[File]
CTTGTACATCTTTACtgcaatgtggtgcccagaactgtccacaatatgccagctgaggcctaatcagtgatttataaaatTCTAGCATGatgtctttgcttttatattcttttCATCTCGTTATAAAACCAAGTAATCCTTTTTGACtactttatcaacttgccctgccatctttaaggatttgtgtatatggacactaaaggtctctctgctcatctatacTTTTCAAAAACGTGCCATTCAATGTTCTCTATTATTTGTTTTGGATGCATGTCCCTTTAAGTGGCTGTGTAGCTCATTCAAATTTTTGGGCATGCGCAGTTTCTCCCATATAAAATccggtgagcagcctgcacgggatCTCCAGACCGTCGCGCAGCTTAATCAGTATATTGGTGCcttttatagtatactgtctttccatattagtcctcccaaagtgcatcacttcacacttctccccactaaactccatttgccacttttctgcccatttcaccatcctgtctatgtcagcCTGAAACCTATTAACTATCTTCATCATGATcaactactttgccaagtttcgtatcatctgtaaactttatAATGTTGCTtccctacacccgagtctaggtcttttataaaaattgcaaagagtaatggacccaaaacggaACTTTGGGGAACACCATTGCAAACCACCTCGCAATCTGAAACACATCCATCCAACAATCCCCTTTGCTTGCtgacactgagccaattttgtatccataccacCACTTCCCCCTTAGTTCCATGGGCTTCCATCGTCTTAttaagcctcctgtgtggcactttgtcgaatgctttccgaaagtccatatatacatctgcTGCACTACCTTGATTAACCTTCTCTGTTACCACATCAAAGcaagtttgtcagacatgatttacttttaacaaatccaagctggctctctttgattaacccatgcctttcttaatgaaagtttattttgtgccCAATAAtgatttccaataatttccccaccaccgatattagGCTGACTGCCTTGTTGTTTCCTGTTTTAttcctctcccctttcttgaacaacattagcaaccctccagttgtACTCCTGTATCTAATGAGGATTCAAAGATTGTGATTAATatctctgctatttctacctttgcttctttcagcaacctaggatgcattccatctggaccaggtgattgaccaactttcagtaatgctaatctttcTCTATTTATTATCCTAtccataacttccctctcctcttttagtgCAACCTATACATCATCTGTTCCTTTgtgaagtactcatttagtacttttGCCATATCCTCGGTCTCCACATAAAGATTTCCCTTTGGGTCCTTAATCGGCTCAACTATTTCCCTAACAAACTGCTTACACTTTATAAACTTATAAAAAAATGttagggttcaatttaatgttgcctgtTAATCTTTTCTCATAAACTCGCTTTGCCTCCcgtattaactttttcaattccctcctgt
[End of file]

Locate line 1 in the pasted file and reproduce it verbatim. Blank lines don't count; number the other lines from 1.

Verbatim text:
CTTGTACATCTTTACtgcaatgtggtgcccagaactgtccacaatatgccagctgaggcctaatcagtgatttataaaatTCTAGCATGatgtctttgcttttatattcttttCATCTCGTTATAAAACCAAGTAATCCTTTTTGACtactttatcaacttgccctgccatctttaaggatttgtgtatatggacactaaaggtctctctgctcatctatacTTTTCAAAAACGTGCCATTCAATGTTCTCTATTATTTGTTTTGGATGCATGTCCCTTTAAGTGGCTGTGTAGCTCATTCAAATTTTTGGGCATGCGCAGTTTCTCCCATATAAAATccggtgagcagcctgcacgggatCTCCAGACCGTCGCGCAGCTTAATCAGTATATTGGTGCcttttatagtatactgtctttccatattagtcctcccaaagtgcatcacttcacacttctccccactaaactccatttgccacttttctgcccatttcaccatcctgtctatgtcagcCTGAAACCTATTAACTATCTTCATCATGATcaactactttgccaagtttcgtatcatctgtaaactttatAATGTTGCTtccctacacccgagtctaggtcttttataaaaattgcaaagagtaatggacccaaaacggaACTTTGGGGAACACCATTGCAAACCACCTCGCAATCTGAAACACATCCATCCAACAATCCCCTTTGCTTGCtgacactgagccaattttgtatccataccacCACTTCCCCCTTAGTTCCATGGGCTTCCATCGTCTTAttaagcctcctgtgtggcactttgtcgaatgctttccgaaagtccatatatacatctgcTGCACTACCTTGATTAACCTTCTCTGTTACCACATCAAAGcaagtttgtcagacatgatttacttttaacaaatccaagctggctctctttgattaacccatgcctttcttaatgaaagtttattttgtgccCAATAAtgatttccaataatttccccaccaccgatattagGCTGACTGCCTTGTTGTTTCCTGTTTTAttcctctcccctttcttgaacaacattagcaaccctccagttgtACTCCTGTATCTAATGAGGATTCAAAGATTGTGATTAATatctctgctatttctacctttgcttctttcagcaacctaggatgcattccatctggaccaggtgattgaccaactttcagtaatgctaatctttcTCTATTTATTATCCTAtccataacttccctctcctcttttagtgCAACCTATACATCATCTGTTCCTTTgtgaagtactcatttagtacttttGCCATATCCTCGGTCTCCACATAAAGATTTCCCTTTGGGTCCTTAATCGGCTCAACTATTTCCCTAACAAACTGCTTACACTTTATAAACTTATAAAAAAATGttagggttcaatttaatgttgcctgtTAATCTTTTCTCATAAACTCGCTTTGCCTCCcgtattaactttttcaattccctcctgt